How To Fund The Advertising For Your Crowdfunding Pre-Campaign

Written by Mark Pecota

At LaunchBoom, we partner with entrepreneurs and launch their products using Kickstarter and Indiegogo. Naturally, the majority of our clients are new businesses who are launching their flagship product. But we also have the opportunity to work with established companies who’ve realized that crowdfunding is the best way to launch their next product.

One of those companies is William Painter. We just finished their Kickstarter campaign for The Empire — raising $491,410 within 60 days.

William Painter is an amazing company run by a small and talented team here in San Diego. The Empire sunglasses are far from their flagship product. Currently, they are selling 4 other pairs of sunglasses on their site and have no signs of slowing down.

When getting started with their pre-campaign, we thought we’d approach it like any of our other campaigns. Here’s an outline of our simple pre-campaign strategy (you can see an in-depth guide here too):

  • Advertise on Facebook
  • Send traffic to a landing page
  • Gather email addresses of people who are interested in buying your product
  • Use those emails to have a LaunchBoom (get funded within the first 48 hours)

But then we had an idea… since William Painter already had a successful ecommerce store, what opportunities could we take advantage of to make the campaign even more successful?

We landed on the following: offer new email subscribers a limited time coupon code to be used on their ecommerce site after they sign up for The Empire’s pre-launch email list.

If it worked, the benefits were clear:

  1. Earn revenue immediately to fund the pre-campaign ad spend
  2. Identify which audiences are most qualified based on which ones led to the most purchases on the site
  3. Build up purchases on the Facebook Pixel to build a look-a-like audience once the campaign goes live

How did it work?

Just like our other campaigns, the funnel started with a Facebook ad:

If you clicked on the ad, you were then sent to a squeeze page:

After they opted in, they were immediately sent to a page on William Painter’s main ecommerce site that looked like this:

They were also entered into an automated email sequence. Here are the two emails that we sent:

EMAIL 1 | Sent Immediately

Hi!

Patrick from William Painter here,

Thank you for entering to win William Painters newest frame…

‘The Empire’!

You now have the chance to be the first to get a very limited edition 1 of 10 Custom Care Package, including the newest Empire frame. A retail value of $2750!

The winner will be chosen on May 23 and will be notified directly by email.

Thank you for entering and best of luck!

– Patrick at William Painter

P.S. I hope you win! 🙂

Also… as a thank you for entering, we wanted to give you a special discount of $40 off anything on the William Painter site (US / CAN) only.

Just use the code: KickstarterFamily40 at checkout to get $40 off!

(This code is only available until May 23, so don’t wait!)

EMAIL 2| Sent 1 Day After

Heyo! Patrick from William Painter again!

I just wanted to remind you… that as a “thank you” for entering to win William Painters newest frame, ‘The Empire’…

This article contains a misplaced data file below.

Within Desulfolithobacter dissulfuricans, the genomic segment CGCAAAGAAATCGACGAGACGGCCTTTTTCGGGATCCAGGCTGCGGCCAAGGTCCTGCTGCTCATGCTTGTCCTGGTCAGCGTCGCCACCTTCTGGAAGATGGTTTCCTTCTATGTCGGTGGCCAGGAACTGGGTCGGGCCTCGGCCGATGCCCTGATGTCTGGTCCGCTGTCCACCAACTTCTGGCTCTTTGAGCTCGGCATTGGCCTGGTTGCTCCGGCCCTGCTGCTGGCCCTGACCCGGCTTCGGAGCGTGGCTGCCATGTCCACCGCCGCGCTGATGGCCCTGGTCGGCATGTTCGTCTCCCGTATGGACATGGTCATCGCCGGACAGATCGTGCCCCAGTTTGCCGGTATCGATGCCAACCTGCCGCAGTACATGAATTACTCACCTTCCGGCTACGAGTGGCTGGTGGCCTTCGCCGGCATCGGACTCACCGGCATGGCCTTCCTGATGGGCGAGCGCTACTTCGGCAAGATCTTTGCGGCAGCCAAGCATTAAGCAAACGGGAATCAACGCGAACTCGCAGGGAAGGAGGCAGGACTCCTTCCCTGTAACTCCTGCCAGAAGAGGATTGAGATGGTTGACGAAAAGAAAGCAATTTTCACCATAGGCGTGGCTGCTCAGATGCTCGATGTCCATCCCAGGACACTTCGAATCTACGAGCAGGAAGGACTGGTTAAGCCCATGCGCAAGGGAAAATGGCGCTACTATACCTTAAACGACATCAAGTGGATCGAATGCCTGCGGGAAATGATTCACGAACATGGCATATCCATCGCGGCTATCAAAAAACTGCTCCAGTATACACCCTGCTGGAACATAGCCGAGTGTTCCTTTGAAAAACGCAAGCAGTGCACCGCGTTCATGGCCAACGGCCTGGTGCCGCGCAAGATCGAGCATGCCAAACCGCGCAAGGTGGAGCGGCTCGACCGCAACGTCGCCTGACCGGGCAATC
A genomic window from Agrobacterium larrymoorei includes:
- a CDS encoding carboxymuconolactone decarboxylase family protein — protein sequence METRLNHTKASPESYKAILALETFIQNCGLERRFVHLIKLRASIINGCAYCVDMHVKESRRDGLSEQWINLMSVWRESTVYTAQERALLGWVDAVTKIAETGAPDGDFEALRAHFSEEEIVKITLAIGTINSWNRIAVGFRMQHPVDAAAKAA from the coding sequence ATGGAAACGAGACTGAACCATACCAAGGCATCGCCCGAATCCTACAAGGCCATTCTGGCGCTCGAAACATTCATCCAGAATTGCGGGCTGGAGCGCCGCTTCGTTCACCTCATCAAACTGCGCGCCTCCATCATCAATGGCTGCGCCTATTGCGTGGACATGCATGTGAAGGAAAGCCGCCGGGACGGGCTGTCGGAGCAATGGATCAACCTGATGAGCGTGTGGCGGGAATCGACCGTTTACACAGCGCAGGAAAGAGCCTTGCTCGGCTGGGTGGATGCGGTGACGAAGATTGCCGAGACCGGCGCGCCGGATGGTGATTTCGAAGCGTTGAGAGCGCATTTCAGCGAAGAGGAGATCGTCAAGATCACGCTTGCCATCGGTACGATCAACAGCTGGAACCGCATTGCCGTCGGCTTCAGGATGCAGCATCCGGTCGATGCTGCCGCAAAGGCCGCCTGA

We gave you a special discount of $40 off anything on the William Painter site (US / CAN) only.

Use code: KickstarterFamily40 at williampainter.com to get $40 OFF!

The offer expires on May 23, so you might wanna grab a pair now while you can!

The winner of the contest will be chosen on May 23 as well, and will be notified directly by email.

Thank you again for entering and best of luck!

– Patrick at William Painter

How well did it work?

To answer this question, let’s define our metrics for success. For this experiment, it came down to two metrics:

  1. Return on Ad Spend (ROAS) during pre-campaign of greater than 1X

Result: 1.35x ROAS

We chose 1X because then the pre-launch ad spend would be paid for (a luxury we rarely have) and we still expected to gather many sales from the list once the product actually launched.

2. Hit $50,000 in sales within the first day

Result: $62,810 in sales

Hitting $50,000 would mean that we hit our goal extremely quickly and would most likely be in the top 5 on all of Kickstarter for popularity. Reaching this success metric was just one of the reasons we were able to end the campaign with 48% of all sales coming from Kickstarter.

A successful test with room for improvement

We were able to get revenue back immediately and fund the pre-campaign ad spend for William Painter. We used this data and put more ad spend into audiences that were getting sales on the site. This allowed us to build an even more qualified pre-launch email list rather than if we were relying on cost-per-lead alone.

(You can see how we use this hack for our clients that don’t have an ecommerce site here)

With all that said, there is room for refinement of this process. Here are some ideas that I’d like to test:

  1. Reducing friction to apply the coupon — users had to type in a long coupon code to get the $40 off. It’d be better to make it shorter and automatically apply.
  2. More use of urgency — I would like to restrict the use of the coupon to 24 or 48 hours.
  3. Less navigation — once users were given the offer to use the $40 coupon, I would like to remove all navigational elements on the site and only give them the option to purchase the other products.

Let me know what you think in the comments section! We are always experimenting and I would love to see what other campaigners are trying.

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